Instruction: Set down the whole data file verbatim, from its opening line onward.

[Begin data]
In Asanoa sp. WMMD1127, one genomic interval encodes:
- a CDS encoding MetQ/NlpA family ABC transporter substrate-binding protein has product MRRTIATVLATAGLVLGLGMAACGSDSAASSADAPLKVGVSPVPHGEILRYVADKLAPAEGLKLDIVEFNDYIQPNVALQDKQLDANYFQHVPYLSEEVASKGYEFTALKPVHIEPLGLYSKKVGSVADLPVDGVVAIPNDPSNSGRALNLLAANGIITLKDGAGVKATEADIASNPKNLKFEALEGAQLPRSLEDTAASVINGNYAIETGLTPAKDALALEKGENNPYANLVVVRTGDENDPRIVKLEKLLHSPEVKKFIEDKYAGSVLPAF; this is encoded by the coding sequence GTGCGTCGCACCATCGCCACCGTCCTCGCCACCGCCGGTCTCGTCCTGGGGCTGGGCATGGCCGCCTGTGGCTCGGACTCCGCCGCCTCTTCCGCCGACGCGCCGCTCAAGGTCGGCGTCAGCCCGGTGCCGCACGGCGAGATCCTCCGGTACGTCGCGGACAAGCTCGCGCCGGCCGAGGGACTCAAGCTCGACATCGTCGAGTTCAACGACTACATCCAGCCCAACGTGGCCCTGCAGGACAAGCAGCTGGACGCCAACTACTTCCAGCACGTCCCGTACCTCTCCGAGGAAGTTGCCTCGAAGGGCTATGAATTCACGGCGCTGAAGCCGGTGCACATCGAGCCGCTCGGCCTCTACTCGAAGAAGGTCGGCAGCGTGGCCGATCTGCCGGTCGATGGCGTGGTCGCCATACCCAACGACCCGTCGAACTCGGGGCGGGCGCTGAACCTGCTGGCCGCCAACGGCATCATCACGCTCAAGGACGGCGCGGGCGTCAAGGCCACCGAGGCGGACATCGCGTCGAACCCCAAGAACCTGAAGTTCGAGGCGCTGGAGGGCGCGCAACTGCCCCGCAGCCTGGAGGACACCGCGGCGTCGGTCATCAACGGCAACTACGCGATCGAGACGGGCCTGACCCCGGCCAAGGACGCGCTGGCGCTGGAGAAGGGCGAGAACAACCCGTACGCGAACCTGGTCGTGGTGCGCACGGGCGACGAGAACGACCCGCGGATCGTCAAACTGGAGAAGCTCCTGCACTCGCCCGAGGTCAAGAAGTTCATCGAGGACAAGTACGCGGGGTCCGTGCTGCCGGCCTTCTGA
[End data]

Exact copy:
In Asanoa sp. WMMD1127, one genomic interval encodes:
- a CDS encoding MetQ/NlpA family ABC transporter substrate-binding protein has product MRRTIATVLATAGLVLGLGMAACGSDSAASSADAPLKVGVSPVPHGEILRYVADKLAPAEGLKLDIVEFNDYIQPNVALQDKQLDANYFQHVPYLSEEVASKGYEFTALKPVHIEPLGLYSKKVGSVADLPVDGVVAIPNDPSNSGRALNLLAANGIITLKDGAGVKATEADIASNPKNLKFEALEGAQLPRSLEDTAASVINGNYAIETGLTPAKDALALEKGENNPYANLVVVRTGDENDPRIVKLEKLLHSPEVKKFIEDKYAGSVLPAF; this is encoded by the coding sequence GTGCGTCGCACCATCGCCACCGTCCTCGCCACCGCCGGTCTCGTCCTGGGGCTGGGCATGGCCGCCTGTGGCTCGGACTCCGCCGCCTCTTCCGCCGACGCGCCGCTCAAGGTCGGCGTCAGCCCGGTGCCGCACGGCGAGATCCTCCGGTACGTCGCGGACAAGCTCGCGCCGGCCGAGGGACTCAAGCTCGACATCGTCGAGTTCAACGACTACATCCAGCCCAACGTGGCCCTGCAGGACAAGCAGCTGGACGCCAACTACTTCCAGCACGTCCCGTACCTCTCCGAGGAAGTTGCCTCGAAGGGCTATGAATTCACGGCGCTGAAGCCGGTGCACATCGAGCCGCTCGGCCTCTACTCGAAGAAGGTCGGCAGCGTGGCCGATCTGCCGGTCGATGGCGTGGTCGCCATACCCAACGACCCGTCGAACTCGGGGCGGGCGCTGAACCTGCTGGCCGCCAACGGCATCATCACGCTCAAGGACGGCGCGGGCGTCAAGGCCACCGAGGCGGACATCGCGTCGAACCCCAAGAACCTGAAGTTCGAGGCGCTGGAGGGCGCGCAACTGCCCCGCAGCCTGGAGGACACCGCGGCGTCGGTCATCAACGGCAACTACGCGATCGAGACGGGCCTGACCCCGGCCAAGGACGCGCTGGCGCTGGAGAAGGGCGAGAACAACCCGTACGCGAACCTGGTCGTGGTGCGCACGGGCGACGAGAACGACCCGCGGATCGTCAAACTGGAGAAGCTCCTGCACTCGCCCGAGGTCAAGAAGTTCATCGAGGACAAGTACGCGGGGTCCGTGCTGCCGGCCTTCTGA